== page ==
The Bluest Eye Style Analysis

Essay by PaperNerd ContributorHigh School, 11th grade November 2001

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In this passage, Toni Morrison instills upon the reader a sense of great irony by contrasting the feelings of the world and the little girl about the doll. The world sees the doll as the epitome of beauty while the little girl sees it as the personification of the impossible standards of beauty.

Morrison's diction in this passage serves to emphasize the differences of opinion of the doll between the little girl and the rest of the world. The world sees this doll as "[the little girl's] fondest wish," the ultimate standard of beauty that would bring "great pleasure" to the little girl if, and only if, she is "'worthy'". According to the world's view, this doll is what every little girl desires to be. It is the model of perfection that every little girl should strive for the "privilege" of owning. On the other hand, "the dearness, ...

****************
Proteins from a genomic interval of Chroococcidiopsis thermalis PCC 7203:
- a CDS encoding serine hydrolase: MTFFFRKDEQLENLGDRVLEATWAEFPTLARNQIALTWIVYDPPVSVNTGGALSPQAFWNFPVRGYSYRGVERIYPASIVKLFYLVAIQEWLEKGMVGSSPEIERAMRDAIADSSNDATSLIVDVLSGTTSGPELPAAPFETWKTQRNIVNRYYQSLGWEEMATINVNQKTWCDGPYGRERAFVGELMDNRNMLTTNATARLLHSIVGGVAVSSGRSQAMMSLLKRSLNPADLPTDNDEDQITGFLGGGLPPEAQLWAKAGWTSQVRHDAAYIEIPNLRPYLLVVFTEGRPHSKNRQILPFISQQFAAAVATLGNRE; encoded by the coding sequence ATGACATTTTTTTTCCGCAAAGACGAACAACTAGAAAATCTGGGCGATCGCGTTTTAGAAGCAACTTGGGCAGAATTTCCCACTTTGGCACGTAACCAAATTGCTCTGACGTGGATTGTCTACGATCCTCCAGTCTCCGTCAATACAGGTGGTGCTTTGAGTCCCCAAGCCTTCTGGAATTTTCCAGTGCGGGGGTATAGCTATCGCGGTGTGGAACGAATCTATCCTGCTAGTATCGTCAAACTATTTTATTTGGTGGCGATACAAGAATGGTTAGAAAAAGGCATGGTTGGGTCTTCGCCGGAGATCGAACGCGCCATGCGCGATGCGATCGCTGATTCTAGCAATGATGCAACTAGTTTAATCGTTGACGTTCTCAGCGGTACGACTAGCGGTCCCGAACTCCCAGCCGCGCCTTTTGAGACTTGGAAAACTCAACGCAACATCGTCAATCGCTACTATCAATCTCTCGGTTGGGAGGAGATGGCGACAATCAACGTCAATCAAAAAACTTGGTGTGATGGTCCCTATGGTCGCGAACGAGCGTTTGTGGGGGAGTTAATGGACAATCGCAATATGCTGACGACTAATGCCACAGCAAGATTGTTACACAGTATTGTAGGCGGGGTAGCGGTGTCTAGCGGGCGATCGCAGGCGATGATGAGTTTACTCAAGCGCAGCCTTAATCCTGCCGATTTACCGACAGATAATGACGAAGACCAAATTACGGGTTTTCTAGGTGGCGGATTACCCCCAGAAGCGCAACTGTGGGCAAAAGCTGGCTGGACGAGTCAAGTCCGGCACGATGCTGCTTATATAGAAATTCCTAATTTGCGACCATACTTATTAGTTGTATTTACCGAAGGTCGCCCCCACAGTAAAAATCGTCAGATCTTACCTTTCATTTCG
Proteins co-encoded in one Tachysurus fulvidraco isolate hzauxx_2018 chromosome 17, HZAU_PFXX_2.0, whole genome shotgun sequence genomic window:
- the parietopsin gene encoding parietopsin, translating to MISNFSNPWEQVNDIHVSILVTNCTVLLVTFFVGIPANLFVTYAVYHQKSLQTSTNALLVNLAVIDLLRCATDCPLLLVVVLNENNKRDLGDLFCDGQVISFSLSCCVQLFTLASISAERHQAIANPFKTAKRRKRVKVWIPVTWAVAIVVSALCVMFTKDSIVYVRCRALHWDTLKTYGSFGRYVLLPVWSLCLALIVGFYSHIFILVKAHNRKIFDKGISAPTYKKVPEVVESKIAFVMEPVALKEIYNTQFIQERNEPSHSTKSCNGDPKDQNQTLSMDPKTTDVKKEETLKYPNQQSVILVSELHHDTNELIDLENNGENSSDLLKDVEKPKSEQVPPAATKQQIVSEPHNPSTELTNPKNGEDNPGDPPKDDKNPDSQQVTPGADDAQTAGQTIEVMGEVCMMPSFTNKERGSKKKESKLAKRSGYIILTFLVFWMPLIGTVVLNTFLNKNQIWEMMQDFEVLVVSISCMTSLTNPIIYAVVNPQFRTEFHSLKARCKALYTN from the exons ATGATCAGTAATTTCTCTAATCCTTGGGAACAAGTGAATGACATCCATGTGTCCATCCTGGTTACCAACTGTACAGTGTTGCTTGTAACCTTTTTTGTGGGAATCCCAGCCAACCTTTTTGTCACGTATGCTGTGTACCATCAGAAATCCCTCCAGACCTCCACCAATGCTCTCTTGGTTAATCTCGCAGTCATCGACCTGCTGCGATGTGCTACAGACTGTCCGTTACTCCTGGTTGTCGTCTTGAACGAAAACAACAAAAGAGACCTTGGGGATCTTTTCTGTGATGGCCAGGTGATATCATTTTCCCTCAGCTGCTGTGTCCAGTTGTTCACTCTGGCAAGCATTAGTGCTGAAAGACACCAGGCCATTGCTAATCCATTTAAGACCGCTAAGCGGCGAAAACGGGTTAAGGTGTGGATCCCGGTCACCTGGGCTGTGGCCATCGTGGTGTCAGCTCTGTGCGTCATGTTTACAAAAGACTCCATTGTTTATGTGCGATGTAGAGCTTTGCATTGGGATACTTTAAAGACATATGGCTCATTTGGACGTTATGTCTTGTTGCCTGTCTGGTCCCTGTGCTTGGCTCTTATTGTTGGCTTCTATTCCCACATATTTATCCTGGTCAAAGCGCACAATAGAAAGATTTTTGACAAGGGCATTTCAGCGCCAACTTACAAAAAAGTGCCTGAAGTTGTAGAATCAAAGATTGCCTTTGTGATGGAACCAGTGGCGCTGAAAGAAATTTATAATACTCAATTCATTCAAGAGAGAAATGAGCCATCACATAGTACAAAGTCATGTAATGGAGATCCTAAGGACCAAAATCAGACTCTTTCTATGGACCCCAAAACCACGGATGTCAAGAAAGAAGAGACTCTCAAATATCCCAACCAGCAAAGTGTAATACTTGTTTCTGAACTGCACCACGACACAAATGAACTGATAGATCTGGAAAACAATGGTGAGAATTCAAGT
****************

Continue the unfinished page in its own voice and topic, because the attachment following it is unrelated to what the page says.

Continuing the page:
the beauty, [and] the desirability" elude the girl who's only desire was to "dismember it;" simply put, "[she] could not love it." The little girl cannot understand exactly what it is that makes this doll as cherished as it is, and the love everyone feels towards the doll only serves to enrage her physical hatred of it. No matter how hard she tries, she cannot share everyone else's opinion of the doll. The world's opinion is not only rejected by the little girl but also strengthens her distaste towards it.

Morrison's use of imagery in this passage strengthens the sense of irony and illustrates the girl's immense disdain and morbid curiosity towards the doll. This "blue-eyed, yellow-haired, pink-skinned doll" was the perfect gift which, even though she could not love it, she could "examine it to see what it was that all the world said was lovable." This doll...



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